Whew! That was a long debate last night, but I did not learn anything new about the Republican take on the issues. Eventually I want to talk about some of what was said. First, however, I want to tackle this topic of “state’s rights”. I have read the Constitution. I know that it says that any rights not designated to the Federal government belong to the states. I know that not many rights are assigned to the Federal government. Mostly the Federal government is granted military rights and rights necessary to keeping the government funded and functioning.
But the Constitution also describes Congress in some detail and it is made clear that it is the job of Congress to pass laws on behalf of the people so our forefathers obviously expected government to lay down an extended body of law. As a result there has been an enormous collection of laws and traditions which have collected over our 230+ years that adds essential detail to a very (and deliberately) sparse constitutional document.
What the Republicans want to do is scrap the body of law and tradition which has expanded the reach of the Federal government and they want to return to a strict adherence to the original wording in the Constitution. Republicans have talked about this for years – Federalism as in the Federalist papers wherein colonists (founders) argued endlessly about how much power should devolve to the Federal government and how much to the states. This is fairly esoteric stuff and it is possible that Republicans like to pontificate about Federalism to impress us with their superior intelligence. Most Americans that I have met do not sit around talking about Federalism or state’s rights. They may, however, complain about government interference in their daily lives as in the “nanny state,” which is where the Republicans, who seem to have all majored in Constitutional Law, connect with their base.
I don’t mind a continuing dialogue about state’s rights but I think we need to evaluate why Republicans are so strident and extreme on this subject right now. Of course, with eight years of a Democratic Presidency, Republicans are bound to be experiencing the political equivalent of “road rage.” They have never liked Obama and have painted him as weak in a never-ending stream of character assassination. So there is that. There is the worry that Democrats will raise taxes on the rich. If the Federal government gets smaller they won’t have to. So some of this is about protecting wealth. They will never forgive Obama for squeezing through the Affordable Care Act. Then there are the things he tried to do with immigration and the Dream Act which he passed through executive action. There was the red line which he walked back in Syria. There was Benghazi and the IRS. The Republican have measured out the Obama administration in mostly made-up scandals. The final blow to the GOP was the legalization of same sex marriage for which they blame the Supreme Court and, of course, Obama.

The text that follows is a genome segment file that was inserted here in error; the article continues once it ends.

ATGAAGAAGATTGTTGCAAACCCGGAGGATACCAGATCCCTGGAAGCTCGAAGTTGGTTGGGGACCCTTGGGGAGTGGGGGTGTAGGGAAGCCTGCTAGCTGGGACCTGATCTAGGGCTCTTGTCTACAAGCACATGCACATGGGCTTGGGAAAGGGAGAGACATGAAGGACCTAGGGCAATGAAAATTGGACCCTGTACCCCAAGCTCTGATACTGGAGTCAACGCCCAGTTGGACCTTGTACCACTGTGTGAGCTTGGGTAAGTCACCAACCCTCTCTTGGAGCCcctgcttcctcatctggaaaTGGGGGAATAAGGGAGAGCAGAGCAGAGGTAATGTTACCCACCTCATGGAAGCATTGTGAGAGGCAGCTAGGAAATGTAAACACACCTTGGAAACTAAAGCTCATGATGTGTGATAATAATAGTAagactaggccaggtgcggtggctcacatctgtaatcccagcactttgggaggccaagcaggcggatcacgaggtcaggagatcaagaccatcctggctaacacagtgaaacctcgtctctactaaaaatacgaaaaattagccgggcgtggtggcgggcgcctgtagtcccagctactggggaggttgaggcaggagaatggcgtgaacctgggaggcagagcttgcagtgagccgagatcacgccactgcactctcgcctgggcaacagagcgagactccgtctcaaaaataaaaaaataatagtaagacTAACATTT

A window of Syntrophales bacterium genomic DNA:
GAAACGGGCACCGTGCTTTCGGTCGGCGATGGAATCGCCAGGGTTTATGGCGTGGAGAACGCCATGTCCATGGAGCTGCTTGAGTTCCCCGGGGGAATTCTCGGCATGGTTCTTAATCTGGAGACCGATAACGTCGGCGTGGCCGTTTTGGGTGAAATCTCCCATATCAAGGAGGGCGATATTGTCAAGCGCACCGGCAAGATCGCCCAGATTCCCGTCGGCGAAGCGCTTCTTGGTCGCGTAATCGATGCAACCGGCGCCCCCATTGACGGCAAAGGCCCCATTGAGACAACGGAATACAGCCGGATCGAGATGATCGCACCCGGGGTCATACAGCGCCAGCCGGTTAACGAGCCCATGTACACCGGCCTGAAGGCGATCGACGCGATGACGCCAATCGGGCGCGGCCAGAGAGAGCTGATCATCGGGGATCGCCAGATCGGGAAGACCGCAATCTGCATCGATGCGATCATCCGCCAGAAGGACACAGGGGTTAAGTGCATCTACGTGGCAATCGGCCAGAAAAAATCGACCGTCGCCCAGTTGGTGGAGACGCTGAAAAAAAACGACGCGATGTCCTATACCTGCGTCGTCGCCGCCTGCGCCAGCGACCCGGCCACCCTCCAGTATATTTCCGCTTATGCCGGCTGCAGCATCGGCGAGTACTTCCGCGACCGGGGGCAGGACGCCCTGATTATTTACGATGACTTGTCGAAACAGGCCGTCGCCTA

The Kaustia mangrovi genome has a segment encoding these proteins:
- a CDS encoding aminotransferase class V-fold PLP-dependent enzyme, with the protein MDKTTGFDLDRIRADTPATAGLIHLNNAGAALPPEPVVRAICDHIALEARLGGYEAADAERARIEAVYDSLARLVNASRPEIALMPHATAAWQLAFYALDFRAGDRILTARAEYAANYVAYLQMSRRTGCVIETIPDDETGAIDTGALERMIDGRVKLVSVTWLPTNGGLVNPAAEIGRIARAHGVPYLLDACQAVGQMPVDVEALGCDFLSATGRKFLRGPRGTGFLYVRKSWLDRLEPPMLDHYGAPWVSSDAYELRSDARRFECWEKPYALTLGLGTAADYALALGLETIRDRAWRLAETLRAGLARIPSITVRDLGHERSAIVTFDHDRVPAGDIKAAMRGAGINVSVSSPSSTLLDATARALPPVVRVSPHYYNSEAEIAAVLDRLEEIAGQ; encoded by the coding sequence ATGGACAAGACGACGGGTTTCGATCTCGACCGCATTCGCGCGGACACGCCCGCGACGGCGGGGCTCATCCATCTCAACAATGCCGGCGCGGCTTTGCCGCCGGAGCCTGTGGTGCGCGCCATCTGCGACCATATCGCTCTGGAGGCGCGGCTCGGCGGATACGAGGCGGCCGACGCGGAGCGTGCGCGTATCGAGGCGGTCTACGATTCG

The list is long – they don’t like that Obama turned down Keystone. They don’t see how any human energy regulations on CO2 emissions can possibly help with climate change even if it is real. They don’t like Common Core and they blame its adoption on, guess who, Obama. There is nothing Republicans like about the past seven years.
It is small wonder that they are rabid to ditch the Federal government. They have been consolidating power in the states. They are going to find it difficult to elect a President because – small tent, although they probably will hold on to Congress, because – gerrymandering. If they can drown the Federal government in that proverbial bathtub they can do an end run around the Federal government and make their own state laws about things like education, energy, taxes, business regulations, marriage, and marijuana.
It is tempting to cut them loose and give them our blessings except that we are the United States of America, not the Loosely Affiliated States of America. If states have their own school rules, etc. we will soon look more like separate nations than separate states. The USA will look more like the EU. This would be a sad state of affairs and, although we might still be America, we will not be the USA.
Remember, some of these states have even encouraged militias in case they have to go to war against the Federal government. This is the point at which I see the current state’s rights movement as sedition. Didn’t we already have this war? We all recognize that the South and the North, the East and the West still have their differences, their special needs, and their unique points of view about key concerns, but we lose too much power, too much tradition and history, and too much gravitas in the world if we become divided into 50 separate states. This is not just nostalgia talking, extreme state’s rights would put an end to a Democratic experiment that our forefathers began and the entire world would be poorer for not having our governing example before them as an option. By selfishly insisting on having your way about small things, you chance removing hope that an organized, considered, and considerate society can indeed exist and survive.
By Nancy Brisson